Suppose I buy equity in an Indian online brokerage on delivery basis (not day trading), intending to hold the equity for extended periods of time. What is the benefit of asking and paying extra for a contract note? Do I run a huge risk if I don't opt for contract notes?


  • A description of a contract note here.
  • An example of a broker offering it here.
  • Not sure what contact note you are talking about and who is asking for more?
    – Dheer
    Oct 1, 2016 at 5:39
  • Edited the question to link a description and an example - hope that helps! Oct 1, 2016 at 14:50

2 Answers 2


You may be confusing Stamp Duty with the Cost of supplying a Contract Note.

A Contract Note is the legal record of the transfer of ownership of shares. Originally issued in paper form, they are now most often issued in (digitally-signed) electronic form.

Governments being governments, decided to tax share-dealing (among other activities), and came up with the idea of Stamp Duty (thought to have originated in Spain before being (re)introduced across much of Europe during the 17th century).

The name Stamp Duty originated when it was common practice to afix a Revenue Stamp to official documents and contracts to record that the appropriate tax had been paid. As the second link states:

Governments enforce the payment of the tax by making unstamped documents unenforcable in court.

Therefore, the terms of a Contract Note could not be enforced without having paid the "stamp duty" and having a revenue stamp attached to it.

Nowadays, of course, most contract notes are delivered electronically, and would usually be digitally signed. Although these will not have revenue stamps (after which the tax was named), the tax must still be paid.

Therefore, when applicable1, all share-dealing will involve paying the associated Stamp Duty.

The page on Contract Notes includes:

How to Get it?

[...] Now a day’s almost all broking houses provide digital contract notes. This service is normally free but at times your broker might charge a nominal fee.

So, in some cases2, you may be charged a (hopefully small) fee to get a copy of a contract note, but such fees are unrelated to Stamp Duty.

You mention in a comment NSDL and the possibility of "No stamp duty on transfer of securities;". This company sounds like a Nominee Firm where shares are "officially" held in the name of the nominee (e.g. NSDL) and they "internally" record that individual investors are the "true" owners.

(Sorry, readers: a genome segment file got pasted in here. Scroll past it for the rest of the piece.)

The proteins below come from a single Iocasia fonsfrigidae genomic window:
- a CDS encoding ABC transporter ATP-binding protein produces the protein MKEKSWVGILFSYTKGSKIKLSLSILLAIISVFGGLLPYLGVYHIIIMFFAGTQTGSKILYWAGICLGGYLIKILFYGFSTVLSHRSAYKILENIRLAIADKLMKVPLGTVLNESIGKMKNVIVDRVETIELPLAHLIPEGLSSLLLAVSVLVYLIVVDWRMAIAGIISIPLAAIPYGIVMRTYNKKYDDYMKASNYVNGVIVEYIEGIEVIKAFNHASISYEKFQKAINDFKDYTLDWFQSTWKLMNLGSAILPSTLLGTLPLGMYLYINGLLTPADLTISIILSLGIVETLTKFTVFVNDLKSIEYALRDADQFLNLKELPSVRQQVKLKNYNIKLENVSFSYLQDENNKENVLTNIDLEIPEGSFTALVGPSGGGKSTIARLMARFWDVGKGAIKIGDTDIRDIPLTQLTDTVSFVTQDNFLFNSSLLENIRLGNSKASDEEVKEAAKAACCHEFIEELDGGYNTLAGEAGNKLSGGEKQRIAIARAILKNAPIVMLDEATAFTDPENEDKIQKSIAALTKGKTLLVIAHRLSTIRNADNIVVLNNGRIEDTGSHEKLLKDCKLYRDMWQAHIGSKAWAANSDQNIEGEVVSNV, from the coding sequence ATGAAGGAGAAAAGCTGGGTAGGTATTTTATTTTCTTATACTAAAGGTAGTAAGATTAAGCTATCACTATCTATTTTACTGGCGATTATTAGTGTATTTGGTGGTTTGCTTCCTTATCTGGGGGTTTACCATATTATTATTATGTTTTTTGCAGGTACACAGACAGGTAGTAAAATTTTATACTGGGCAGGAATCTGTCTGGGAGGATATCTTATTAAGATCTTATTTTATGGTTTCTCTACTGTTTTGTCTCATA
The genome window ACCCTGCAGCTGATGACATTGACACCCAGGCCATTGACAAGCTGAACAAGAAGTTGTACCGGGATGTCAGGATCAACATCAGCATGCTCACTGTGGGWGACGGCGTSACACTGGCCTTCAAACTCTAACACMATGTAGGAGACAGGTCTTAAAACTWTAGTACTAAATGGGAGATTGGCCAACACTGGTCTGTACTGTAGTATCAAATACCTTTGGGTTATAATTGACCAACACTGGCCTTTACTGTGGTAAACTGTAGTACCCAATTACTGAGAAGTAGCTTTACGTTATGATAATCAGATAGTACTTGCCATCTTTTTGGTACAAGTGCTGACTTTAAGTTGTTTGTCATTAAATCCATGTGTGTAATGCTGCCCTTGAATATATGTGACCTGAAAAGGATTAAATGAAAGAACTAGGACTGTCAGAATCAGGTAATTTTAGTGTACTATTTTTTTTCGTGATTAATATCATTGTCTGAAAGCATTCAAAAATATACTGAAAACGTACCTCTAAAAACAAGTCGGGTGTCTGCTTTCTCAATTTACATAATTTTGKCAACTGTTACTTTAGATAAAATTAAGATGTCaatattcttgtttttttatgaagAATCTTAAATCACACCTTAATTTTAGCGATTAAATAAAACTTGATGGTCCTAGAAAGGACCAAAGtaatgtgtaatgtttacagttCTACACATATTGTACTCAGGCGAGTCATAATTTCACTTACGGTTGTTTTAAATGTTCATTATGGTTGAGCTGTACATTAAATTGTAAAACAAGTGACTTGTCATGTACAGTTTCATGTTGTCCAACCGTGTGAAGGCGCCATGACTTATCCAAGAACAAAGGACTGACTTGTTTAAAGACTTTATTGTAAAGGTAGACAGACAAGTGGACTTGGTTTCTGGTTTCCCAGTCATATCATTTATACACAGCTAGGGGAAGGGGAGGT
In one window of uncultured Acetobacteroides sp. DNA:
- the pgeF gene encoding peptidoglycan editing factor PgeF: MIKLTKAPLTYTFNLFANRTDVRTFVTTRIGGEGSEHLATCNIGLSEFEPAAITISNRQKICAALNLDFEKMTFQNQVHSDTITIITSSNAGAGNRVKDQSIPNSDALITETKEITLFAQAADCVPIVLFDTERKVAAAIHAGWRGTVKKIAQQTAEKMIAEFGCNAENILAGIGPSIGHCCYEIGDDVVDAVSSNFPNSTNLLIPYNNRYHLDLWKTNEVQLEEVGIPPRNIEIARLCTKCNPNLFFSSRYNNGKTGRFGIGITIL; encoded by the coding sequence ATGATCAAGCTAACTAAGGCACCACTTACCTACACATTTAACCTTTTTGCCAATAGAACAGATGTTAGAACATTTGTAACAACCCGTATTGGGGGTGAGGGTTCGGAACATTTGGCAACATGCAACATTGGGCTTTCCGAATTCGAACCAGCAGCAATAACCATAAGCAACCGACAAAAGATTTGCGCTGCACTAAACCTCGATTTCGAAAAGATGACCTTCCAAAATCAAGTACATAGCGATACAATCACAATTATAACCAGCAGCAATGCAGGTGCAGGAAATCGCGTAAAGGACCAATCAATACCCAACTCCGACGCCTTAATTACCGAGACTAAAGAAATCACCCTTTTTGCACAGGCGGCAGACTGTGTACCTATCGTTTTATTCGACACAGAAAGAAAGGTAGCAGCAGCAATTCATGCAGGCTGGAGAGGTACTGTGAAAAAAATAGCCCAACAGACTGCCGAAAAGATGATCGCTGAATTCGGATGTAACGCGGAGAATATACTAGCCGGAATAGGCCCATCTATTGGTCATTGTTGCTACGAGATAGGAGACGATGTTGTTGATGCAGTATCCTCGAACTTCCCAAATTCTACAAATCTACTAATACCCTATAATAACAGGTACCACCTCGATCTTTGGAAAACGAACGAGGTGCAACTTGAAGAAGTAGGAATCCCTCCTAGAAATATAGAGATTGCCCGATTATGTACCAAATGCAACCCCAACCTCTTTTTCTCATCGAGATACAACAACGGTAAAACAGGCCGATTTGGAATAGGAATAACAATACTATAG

If this is the case, then it may be possible to avoid stamp duty, but – I suspect – only if the transaction is between two people who are both members of NSDL (because in this case, the shares aren't "really" changing ownership as far as the "outside world" is concerned)3.

1 Exactly when, and under what conditions, Stamp Duty must be paid will vary with jurisdiction. For example, some places may waive it for small transactions.

2 Since it is, in essence, a legal document, it's possible that some jurisdictions have regulations that make charging to issue a Contract Note illegal.

3 Presumably, since the NSDL website makes that claim, it is possible to avoid Stamp Duty in India if there is no "external" change in ownership. However, I suspect that some jurisdictions may not allow you to avoid Stamp Duty in this way. As always, check with your local laws and regulations.


There is no extra payment. A contract note has to be provided by broker by regulation.

Any buy/sell is treated as contract. There is taxes and stamp duty. This cannot be avoided.

  • But you have to pay stamp duty right? Atleast that is what I gather by looking at zerodha.com/brokerage-calculator , where it says: "Every contract note requires to be stamped as per regulations of the respective state government. The charges vary based on state of residence provided on correspondence address proof when opening an account.". Oct 1, 2016 at 17:10
  • Just saw the edit, @Dheer - I have a doubt here. NSDL [i.imgur.com/8uksFSr.png](FAQ) clearly lists "No stamp duty on transfer of securities" as one of the benefits of using a depository (ie. through a DEMAT account). So, it is not clear that every buy/ sell necessarily goes with a contract note. Oct 14, 2016 at 21:22

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